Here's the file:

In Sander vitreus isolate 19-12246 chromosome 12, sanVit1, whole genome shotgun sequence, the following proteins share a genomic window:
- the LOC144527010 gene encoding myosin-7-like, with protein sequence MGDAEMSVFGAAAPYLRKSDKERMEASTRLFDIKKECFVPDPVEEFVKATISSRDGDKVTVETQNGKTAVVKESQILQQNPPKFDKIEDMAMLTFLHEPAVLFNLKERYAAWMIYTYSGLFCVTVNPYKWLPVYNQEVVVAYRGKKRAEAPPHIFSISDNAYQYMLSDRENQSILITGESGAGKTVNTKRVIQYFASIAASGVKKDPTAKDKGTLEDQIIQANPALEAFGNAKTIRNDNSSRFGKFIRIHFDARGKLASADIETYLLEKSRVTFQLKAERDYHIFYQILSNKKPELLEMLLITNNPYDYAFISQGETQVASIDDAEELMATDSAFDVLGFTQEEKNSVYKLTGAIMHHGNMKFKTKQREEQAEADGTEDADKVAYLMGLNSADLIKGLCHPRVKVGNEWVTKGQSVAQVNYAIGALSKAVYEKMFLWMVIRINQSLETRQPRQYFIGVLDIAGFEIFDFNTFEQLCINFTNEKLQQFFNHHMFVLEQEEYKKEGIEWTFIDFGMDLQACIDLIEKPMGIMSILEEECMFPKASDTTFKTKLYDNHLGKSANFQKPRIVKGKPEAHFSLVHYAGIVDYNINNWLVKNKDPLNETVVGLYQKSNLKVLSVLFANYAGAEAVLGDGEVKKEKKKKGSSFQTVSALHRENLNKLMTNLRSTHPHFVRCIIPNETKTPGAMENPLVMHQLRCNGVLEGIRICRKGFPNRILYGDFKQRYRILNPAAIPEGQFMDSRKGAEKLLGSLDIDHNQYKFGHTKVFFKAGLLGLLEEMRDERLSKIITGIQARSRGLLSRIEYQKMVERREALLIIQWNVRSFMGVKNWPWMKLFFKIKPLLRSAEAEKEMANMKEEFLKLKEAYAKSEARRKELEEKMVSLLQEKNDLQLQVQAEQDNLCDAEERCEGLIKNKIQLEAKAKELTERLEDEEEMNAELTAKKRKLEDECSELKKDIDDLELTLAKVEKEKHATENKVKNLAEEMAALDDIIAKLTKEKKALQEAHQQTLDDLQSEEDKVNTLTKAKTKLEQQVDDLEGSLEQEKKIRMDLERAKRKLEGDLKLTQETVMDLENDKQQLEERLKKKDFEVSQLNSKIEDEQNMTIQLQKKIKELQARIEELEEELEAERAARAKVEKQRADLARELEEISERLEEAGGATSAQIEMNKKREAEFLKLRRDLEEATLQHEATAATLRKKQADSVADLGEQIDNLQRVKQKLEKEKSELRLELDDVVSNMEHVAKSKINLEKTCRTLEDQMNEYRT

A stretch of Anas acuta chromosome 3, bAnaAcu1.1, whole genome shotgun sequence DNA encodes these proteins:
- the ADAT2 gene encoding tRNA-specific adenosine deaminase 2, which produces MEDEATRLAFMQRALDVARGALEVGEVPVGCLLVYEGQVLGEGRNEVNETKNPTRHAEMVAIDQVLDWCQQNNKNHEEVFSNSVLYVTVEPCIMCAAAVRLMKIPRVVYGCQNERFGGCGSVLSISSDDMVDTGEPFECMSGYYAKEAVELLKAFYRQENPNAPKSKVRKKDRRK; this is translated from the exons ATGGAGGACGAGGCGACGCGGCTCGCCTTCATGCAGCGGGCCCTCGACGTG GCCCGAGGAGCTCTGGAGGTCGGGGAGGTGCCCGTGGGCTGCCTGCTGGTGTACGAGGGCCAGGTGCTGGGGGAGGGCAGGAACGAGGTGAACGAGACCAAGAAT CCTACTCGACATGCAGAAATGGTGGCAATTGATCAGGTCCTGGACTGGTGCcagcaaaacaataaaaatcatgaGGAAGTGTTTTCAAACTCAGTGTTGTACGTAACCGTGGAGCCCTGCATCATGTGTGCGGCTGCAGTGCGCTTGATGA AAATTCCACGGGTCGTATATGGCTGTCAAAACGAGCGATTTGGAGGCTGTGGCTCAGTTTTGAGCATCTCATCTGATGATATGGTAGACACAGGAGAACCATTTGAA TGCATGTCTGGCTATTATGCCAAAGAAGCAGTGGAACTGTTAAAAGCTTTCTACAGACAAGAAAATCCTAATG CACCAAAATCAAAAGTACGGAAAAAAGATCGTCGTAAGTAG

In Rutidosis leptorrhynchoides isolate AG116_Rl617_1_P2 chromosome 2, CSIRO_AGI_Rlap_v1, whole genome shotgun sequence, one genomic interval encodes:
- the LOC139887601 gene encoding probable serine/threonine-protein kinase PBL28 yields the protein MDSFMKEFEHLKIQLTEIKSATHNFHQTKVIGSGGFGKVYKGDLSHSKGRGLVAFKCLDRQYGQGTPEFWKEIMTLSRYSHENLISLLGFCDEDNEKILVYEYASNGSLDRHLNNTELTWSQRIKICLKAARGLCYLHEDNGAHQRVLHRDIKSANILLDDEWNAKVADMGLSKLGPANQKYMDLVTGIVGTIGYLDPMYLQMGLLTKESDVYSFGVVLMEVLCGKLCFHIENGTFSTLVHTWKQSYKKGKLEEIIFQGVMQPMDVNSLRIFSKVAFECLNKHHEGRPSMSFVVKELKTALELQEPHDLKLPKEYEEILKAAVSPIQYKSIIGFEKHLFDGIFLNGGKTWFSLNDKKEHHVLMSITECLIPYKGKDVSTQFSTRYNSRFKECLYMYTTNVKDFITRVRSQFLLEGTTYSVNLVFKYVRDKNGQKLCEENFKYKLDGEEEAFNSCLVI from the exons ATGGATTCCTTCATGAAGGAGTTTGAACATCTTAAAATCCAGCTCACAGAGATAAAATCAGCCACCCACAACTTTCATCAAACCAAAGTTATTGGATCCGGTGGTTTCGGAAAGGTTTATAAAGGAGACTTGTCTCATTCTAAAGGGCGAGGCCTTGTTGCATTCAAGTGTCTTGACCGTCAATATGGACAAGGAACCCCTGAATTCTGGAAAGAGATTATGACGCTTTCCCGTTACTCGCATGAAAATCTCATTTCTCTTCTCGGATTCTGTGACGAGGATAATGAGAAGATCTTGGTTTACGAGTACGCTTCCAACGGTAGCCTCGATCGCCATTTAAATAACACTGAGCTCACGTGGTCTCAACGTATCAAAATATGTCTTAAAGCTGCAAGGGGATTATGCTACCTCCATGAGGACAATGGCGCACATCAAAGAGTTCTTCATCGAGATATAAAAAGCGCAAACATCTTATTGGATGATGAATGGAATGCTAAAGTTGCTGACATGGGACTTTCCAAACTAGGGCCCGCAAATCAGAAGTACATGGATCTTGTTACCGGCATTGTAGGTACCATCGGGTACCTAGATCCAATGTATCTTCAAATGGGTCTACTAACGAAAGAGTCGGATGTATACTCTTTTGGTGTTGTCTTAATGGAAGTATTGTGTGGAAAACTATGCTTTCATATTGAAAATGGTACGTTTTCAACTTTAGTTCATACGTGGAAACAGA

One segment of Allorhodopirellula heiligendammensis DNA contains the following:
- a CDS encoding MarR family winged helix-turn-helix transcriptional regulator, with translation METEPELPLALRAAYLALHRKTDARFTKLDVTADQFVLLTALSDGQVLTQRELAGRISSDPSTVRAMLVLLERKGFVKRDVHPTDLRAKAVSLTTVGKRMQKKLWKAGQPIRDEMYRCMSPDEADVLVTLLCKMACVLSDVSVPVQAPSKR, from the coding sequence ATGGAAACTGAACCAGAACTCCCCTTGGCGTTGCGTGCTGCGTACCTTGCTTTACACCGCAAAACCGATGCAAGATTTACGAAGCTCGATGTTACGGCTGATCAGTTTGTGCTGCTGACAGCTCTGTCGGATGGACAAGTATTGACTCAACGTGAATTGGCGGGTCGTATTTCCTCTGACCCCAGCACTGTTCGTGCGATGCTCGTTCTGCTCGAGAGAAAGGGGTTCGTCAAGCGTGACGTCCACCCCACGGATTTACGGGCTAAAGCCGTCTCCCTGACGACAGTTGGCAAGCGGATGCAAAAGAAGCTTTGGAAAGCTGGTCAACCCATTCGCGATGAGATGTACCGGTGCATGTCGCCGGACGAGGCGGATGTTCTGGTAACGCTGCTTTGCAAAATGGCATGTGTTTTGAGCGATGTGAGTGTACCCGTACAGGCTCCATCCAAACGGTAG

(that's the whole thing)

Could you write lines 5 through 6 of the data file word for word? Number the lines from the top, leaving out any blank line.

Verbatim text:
In Rutidosis leptorrhynchoides isolate AG116_Rl617_1_P2 chromosome 2, CSIRO_AGI_Rlap_v1, whole genome shotgun sequence, one genomic interval encodes:
- the LOC139887601 gene encoding probable serine/threonine-protein kinase PBL28 yields the protein MDSFMKEFEHLKIQLTEIKSATHNFHQTKVIGSGGFGKVYKGDLSHSKGRGLVAFKCLDRQYGQGTPEFWKEIMTLSRYSHENLISLLGFCDEDNEKILVYEYASNGSLDRHLNNTELTWSQRIKICLKAARGLCYLHEDNGAHQRVLHRDIKSANILLDDEWNAKVADMGLSKLGPANQKYMDLVTGIVGTIGYLDPMYLQMGLLTKESDVYSFGVVLMEVLCGKLCFHIENGTFSTLVHTWKQSYKKGKLEEIIFQGVMQPMDVNSLRIFSKVAFECLNKHHEGRPSMSFVVKELKTALELQEPHDLKLPKEYEEILKAAVSPIQYKSIIGFEKHLFDGIFLNGGKTWFSLNDKKEHHVLMSITECLIPYKGKDVSTQFSTRYNSRFKECLYMYTTNVKDFITRVRSQFLLEGTTYSVNLVFKYVRDKNGQKLCEENFKYKLDGEEEAFNSCLVI from the exons ATGGATTCCTTCATGAAGGAGTTTGAACATCTTAAAATCCAGCTCACAGAGATAAAATCAGCCACCCACAACTTTCATCAAACCAAAGTTATTGGATCCGGTGGTTTCGGAAAGGTTTATAAAGGAGACTTGTCTCATTCTAAAGGGCGAGGCCTTGTTGCATTCAAGTGTCTTGACCGTCAATATGGACAAGGAACCCCTGAATTCTGGAAAGAGATTATGACGCTTTCCCGTTACTCGCATGAAAATCTCATTTCTCTTCTCGGATTCTGTGACGAGGATAATGAGAAGATCTTGGTTTACGAGTACGCTTCCAACGGTAGCCTCGATCGCCATTTAAATAACACTGAGCTCACGTGGTCTCAACGTATCAAAATATGTCTTAAAGCTGCAAGGGGATTATGCTACCTCCATGAGGACAATGGCGCACATCAAAGAGTTCTTCATCGAGATATAAAAAGCGCAAACATCTTATTGGATGATGAATGGAATGCTAAAGTTGCTGACATGGGACTTTCCAAACTAGGGCCCGCAAATCAGAAGTACATGGATCTTGTTACCGGCATTGTAGGTACCATCGGGTACCTAGATCCAATGTATCTTCAAATGGGTCTACTAACGAAAGAGTCGGATGTATACTCTTTTGGTGTTGTCTTAATGGAAGTATTGTGTGGAAAACTATGCTTTCATATTGAAAATGGTACGTTTTCAACTTTAGTTCATACGTGGAAACAGA